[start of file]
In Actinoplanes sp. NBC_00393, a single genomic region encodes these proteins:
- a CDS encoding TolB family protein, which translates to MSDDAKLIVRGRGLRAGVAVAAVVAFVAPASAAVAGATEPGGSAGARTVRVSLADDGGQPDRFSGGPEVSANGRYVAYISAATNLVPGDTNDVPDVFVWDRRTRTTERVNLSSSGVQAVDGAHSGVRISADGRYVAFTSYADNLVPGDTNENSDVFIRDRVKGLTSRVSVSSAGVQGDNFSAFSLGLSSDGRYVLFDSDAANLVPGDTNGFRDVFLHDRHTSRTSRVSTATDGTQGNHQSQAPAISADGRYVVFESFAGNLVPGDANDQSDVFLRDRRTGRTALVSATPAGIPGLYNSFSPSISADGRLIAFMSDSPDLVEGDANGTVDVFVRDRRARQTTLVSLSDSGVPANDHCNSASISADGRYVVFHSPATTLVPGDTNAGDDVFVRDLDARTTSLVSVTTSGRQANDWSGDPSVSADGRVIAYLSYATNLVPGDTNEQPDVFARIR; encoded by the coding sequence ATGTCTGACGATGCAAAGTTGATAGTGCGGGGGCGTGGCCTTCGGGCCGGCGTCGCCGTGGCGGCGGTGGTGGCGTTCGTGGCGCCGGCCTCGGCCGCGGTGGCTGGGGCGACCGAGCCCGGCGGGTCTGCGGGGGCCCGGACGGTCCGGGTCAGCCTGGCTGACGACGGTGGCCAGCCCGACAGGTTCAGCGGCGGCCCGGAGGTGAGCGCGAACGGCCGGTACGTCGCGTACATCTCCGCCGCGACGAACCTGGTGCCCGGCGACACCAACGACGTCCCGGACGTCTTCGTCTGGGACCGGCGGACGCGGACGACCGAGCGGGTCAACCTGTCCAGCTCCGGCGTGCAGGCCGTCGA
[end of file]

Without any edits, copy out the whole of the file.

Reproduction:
In Actinoplanes sp. NBC_00393, a single genomic region encodes these proteins:
- a CDS encoding TolB family protein, which translates to MSDDAKLIVRGRGLRAGVAVAAVVAFVAPASAAVAGATEPGGSAGARTVRVSLADDGGQPDRFSGGPEVSANGRYVAYISAATNLVPGDTNDVPDVFVWDRRTRTTERVNLSSSGVQAVDGAHSGVRISADGRYVAFTSYADNLVPGDTNENSDVFIRDRVKGLTSRVSVSSAGVQGDNFSAFSLGLSSDGRYVLFDSDAANLVPGDTNGFRDVFLHDRHTSRTSRVSTATDGTQGNHQSQAPAISADGRYVVFESFAGNLVPGDANDQSDVFLRDRRTGRTALVSATPAGIPGLYNSFSPSISADGRLIAFMSDSPDLVEGDANGTVDVFVRDRRARQTTLVSLSDSGVPANDHCNSASISADGRYVVFHSPATTLVPGDTNAGDDVFVRDLDARTTSLVSVTTSGRQANDWSGDPSVSADGRVIAYLSYATNLVPGDTNEQPDVFARIR; encoded by the coding sequence ATGTCTGACGATGCAAAGTTGATAGTGCGGGGGCGTGGCCTTCGGGCCGGCGTCGCCGTGGCGGCGGTGGTGGCGTTCGTGGCGCCGGCCTCGGCCGCGGTGGCTGGGGCGACCGAGCCCGGCGGGTCTGCGGGGGCCCGGACGGTCCGGGTCAGCCTGGCTGACGACGGTGGCCAGCCCGACAGGTTCAGCGGCGGCCCGGAGGTGAGCGCGAACGGCCGGTACGTCGCGTACATCTCCGCCGCGACGAACCTGGTGCCCGGCGACACCAACGACGTCCCGGACGTCTTCGTCTGGGACCGGCGGACGCGGACGACCGAGCGGGTCAACCTGTCCAGCTCCGGCGTGCAGGCCGTCGA